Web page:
At SEC Speaks 2016, the SEC Enforcement Division indicated that they are interested in investigating public companies’ failure to disclose cyber breaches.

No such case has been brought yet. The SEC’s enforcement actions on cyber incidents have been limited to the failure of registered firms to have policies and procedures to protect customer information accounts and hackers who steal material non-public information to gain market advantages.

The Staff recognizes that a company’s first response to a cyber intrusion is to assess the situation and minimize the damage. In their view, a critical part of this process is contacting law enforcement. They have heard anecdotally that companies may be reluctant to report cyber breaches to law enforcement because they do not want to be subject to possible government investigations.

The Staff emphasized that they understand that the complexity of cyber incidents makes disclosure decisions particularly difficult. They are aware that it is a challenge for companies facing breaches to determine whether, when and what to disclose given that the problem, and possibly the solution, could both be moving targets, as critical facts can change quickly. The Staff stressed that they are not looking to second-guess good faith decisions by companies about disclosure, but can envision circumstances where they would bring action for a “significant disclosure failure.”

While companies may be reluctant to report cyber intrusions, in any investigation, the Staff would evaluate the full scope of a company’s cooperation with law enforcement and credit that cooperation. Self-reporting is a critical factor for receiving “substantial credit.”

The Staff also discussed the cases it has brought against gatekeepers, which turn on the function of gatekeepers or on the nature of representations that they made to the public and others. This would include attorneys, directors, auditors and underwriters, whose role is to act as a “check” on the possibility of misconduct by other people.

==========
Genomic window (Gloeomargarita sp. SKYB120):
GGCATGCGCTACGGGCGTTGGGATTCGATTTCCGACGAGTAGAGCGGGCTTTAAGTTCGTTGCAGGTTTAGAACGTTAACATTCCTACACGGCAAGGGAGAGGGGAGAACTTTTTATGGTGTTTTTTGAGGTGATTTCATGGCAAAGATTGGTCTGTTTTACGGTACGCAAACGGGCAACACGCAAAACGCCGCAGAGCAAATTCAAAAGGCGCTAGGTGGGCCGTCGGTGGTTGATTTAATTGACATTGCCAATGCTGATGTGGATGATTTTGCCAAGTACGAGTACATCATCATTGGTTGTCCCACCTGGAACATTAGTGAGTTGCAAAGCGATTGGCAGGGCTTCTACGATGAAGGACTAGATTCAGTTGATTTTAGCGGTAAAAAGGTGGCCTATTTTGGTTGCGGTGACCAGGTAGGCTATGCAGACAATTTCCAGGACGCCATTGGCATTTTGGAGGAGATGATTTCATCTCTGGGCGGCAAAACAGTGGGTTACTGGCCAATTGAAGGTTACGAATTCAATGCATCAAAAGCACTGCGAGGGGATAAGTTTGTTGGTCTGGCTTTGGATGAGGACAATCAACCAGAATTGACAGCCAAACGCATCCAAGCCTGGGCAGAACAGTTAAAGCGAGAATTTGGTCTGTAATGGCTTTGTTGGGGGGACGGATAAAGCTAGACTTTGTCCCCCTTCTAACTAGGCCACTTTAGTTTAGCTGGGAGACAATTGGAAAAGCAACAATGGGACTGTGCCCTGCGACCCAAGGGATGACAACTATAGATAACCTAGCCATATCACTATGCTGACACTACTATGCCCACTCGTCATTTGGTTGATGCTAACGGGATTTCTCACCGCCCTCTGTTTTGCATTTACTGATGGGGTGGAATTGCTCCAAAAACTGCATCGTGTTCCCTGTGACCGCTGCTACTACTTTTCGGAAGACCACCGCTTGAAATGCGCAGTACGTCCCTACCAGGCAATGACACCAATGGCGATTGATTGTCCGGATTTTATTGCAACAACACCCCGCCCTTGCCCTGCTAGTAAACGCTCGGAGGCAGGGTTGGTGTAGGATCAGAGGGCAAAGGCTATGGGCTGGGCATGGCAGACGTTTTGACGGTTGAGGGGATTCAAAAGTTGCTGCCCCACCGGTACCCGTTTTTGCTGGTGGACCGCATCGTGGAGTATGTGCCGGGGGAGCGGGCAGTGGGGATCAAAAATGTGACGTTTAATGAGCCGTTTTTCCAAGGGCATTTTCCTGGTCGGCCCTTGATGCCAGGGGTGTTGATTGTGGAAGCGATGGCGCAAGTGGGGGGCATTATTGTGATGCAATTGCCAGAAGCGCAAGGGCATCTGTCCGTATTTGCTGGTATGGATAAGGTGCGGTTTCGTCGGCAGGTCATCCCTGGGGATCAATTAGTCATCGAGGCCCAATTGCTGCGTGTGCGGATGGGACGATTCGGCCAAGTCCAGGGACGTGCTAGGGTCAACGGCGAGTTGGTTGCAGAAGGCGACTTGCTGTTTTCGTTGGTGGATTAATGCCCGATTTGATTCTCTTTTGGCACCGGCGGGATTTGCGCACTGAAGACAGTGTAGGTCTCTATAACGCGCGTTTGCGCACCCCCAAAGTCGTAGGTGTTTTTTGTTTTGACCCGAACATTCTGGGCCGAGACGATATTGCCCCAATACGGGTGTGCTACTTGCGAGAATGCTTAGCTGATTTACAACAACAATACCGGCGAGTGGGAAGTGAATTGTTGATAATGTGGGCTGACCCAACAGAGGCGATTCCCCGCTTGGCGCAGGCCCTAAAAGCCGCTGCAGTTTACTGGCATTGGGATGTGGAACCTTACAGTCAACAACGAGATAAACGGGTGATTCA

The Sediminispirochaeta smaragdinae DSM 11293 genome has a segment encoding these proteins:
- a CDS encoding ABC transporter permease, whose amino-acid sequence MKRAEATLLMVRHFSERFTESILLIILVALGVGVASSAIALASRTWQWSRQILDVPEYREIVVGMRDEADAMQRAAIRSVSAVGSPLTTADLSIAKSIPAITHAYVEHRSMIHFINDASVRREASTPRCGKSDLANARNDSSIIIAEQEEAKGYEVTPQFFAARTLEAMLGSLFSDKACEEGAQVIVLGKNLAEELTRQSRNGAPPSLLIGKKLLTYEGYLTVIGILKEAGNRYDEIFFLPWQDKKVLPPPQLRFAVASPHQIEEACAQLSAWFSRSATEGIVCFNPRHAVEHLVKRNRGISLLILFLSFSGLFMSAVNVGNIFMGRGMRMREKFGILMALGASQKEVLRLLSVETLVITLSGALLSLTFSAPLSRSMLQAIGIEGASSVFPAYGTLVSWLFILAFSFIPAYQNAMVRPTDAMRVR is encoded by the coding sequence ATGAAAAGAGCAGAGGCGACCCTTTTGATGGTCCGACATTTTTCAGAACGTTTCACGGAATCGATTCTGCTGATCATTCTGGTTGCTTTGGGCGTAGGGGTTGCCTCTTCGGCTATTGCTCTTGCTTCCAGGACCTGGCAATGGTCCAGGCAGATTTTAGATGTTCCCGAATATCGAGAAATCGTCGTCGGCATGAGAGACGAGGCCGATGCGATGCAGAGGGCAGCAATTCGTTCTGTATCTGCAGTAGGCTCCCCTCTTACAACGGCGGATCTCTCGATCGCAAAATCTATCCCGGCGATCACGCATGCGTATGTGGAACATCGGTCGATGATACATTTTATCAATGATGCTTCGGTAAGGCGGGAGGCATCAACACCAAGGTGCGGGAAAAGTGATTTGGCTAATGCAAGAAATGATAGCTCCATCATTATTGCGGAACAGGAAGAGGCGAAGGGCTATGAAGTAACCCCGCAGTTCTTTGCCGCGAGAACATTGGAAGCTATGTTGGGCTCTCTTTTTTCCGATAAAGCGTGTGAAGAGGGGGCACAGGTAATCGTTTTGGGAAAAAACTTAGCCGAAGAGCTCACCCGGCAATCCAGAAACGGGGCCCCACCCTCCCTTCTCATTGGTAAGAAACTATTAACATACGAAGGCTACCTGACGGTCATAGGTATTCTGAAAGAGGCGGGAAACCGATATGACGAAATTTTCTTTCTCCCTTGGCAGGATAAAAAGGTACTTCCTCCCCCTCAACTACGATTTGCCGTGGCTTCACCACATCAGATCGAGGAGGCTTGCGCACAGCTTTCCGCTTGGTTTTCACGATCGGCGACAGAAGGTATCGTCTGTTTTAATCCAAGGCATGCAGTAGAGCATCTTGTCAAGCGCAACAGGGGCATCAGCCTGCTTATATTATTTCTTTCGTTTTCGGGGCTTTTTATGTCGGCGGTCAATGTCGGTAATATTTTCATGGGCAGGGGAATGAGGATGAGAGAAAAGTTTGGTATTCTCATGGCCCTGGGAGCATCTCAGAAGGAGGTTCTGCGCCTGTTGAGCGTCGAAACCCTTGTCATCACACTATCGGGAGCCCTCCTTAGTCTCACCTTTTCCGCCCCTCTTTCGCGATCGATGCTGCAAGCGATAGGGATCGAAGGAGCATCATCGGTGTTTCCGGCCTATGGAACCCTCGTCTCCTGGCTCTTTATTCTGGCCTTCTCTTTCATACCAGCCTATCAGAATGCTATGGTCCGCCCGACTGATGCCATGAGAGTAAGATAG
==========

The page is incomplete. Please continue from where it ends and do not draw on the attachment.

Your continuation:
Gatekeepers often operate in closely regulated parts of the securities industry or in professions with significant rule-based standards. This past year the SEC brought several actions against auditors for failure to comply with the PCAOB’s relevant auditing standards, and attorneys for issuing legal opinions without doing any research or underlying diligence to support those opinions.

Unlike other enforcement actions, beyond the typical remedies involving injunctions, disgorgement and civil penalties, the SEC may impose forward-looking investor protection remedies such as suspensions or bars on gatekeepers.

With respect to whistleblowers, the SEC received over 4,000 tips in 2015 from all over the U.S. and 61 countries outside the U.S., and gave over $37 million in awards, including to four whistleblowers living in foreign countries. The most common subjects include disclosure and financial matters, offering frauds and market manipulation.

The Staff discussed the KBR case, which resulted in the company’s changing language to make clear that nothing in an agreement with employees prohibits current and former employees from reporting possible violations of federal law; employees do not need prior authorization by the company or even need to notify the company.

The Staff indicated that companies should amend any agreements that “in word or effect” stop employees from reporting potential violations to the SEC. Any evaluation or analysis of similar enforcement cases will turn on the facts and circumstances of each case. The Staff stressed that there are “no hard and fast rules.”